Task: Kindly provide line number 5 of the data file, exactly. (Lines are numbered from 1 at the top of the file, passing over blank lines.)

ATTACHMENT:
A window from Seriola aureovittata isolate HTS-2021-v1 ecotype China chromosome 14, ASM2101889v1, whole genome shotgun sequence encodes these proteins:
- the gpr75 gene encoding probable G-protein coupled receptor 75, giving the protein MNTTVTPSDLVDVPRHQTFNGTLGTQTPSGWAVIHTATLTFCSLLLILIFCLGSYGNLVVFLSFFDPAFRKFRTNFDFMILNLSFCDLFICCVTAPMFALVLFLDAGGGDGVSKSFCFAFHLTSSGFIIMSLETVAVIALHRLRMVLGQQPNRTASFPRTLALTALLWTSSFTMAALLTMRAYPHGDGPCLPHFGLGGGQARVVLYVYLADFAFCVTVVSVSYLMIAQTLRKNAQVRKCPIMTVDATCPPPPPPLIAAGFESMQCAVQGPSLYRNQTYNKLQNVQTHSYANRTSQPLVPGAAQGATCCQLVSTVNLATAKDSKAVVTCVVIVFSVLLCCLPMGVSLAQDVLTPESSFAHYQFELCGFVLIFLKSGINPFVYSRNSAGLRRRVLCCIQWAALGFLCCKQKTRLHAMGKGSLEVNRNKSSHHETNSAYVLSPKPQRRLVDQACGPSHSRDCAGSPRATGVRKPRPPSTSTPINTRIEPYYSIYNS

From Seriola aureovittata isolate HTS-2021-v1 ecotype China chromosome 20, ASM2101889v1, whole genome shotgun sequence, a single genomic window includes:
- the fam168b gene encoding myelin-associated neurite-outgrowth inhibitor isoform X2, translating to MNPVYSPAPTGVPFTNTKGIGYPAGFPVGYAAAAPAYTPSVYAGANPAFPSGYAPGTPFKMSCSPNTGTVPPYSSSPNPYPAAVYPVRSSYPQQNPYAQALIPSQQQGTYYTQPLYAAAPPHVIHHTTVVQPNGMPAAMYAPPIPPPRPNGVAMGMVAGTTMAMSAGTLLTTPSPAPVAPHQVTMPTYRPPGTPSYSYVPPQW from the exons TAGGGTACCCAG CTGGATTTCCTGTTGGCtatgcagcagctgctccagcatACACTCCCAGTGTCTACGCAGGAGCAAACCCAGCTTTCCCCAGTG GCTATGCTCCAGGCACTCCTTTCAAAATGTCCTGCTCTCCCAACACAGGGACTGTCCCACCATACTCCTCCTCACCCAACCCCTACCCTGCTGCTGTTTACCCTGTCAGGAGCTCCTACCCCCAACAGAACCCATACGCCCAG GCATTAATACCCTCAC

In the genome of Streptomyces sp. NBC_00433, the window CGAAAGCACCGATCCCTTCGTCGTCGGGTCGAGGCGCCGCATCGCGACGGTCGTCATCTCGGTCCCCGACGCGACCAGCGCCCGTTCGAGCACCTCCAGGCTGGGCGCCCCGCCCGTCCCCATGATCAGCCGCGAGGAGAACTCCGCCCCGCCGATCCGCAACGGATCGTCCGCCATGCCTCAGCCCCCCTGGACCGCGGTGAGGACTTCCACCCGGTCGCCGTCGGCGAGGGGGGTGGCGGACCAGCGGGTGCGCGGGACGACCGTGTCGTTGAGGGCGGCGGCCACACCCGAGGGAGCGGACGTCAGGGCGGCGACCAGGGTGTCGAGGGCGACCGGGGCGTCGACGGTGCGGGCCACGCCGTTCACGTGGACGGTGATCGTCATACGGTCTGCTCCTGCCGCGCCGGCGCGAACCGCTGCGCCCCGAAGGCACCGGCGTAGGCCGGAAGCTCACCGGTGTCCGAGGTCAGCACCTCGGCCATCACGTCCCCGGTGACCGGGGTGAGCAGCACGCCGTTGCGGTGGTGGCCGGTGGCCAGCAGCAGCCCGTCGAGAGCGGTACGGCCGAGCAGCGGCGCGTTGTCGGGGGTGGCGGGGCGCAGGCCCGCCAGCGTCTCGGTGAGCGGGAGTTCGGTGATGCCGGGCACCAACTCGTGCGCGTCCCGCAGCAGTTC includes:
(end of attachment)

In the genome of Streptomyces sp. NBC_00433, the window CGAAAGCACCGATCCCTTCGTCGTCGGGTCGAGGCGCCGCATCGCGACGGTCGTCATCTCGGTCCCCGACGCGACCAGCGCCCGTTCGAGCACCTCCAGGCTGGGCGCCCCGCCCGTCCCCATGATCAGCCGCGAGGAGAACTCCGCCCCGCCGATCCGCAACGGATCGTCCGCCATGCCTCAGCCCCCCTGGACCGCGGTGAGGACTTCCACCCGGTCGCCGTCGGCGAGGGGGGTGGCGGACCAGCGGGTGCGCGGGACGACCGTGTCGTTGAGGGCGGCGGCCACACCCGAGGGAGCGGACGTCAGGGCGGCGACCAGGGTGTCGAGGGCGACCGGGGCGTCGACGGTGCGGGCCACGCCGTTCACGTGGACGGTGATCGTCATACGGTCTGCTCCTGCCGCGCCGGCGCGAACCGCTGCGCCCCGAAGGCACCGGCGTAGGCCGGAAGCTCACCGGTGTCCGAGGTCAGCACCTCGGCCATCACGTCCCCGGTGACCGGGGTGAGCAGCACGCCGTTGCGGTGGTGGCCGGTGGCCAGCAGCAGCCCGTCGAGAGCGGTACGGCCGAGCAGCGGCGCGTTGTCGGGGGTGGCGGGGCGCAGGCCCGCCAGCGTCTCGGTGAGCGGGAGTTCGGTGATGCCGGGCACCAACTCGTGCGCGTCCCGCAGCAGTTC includes: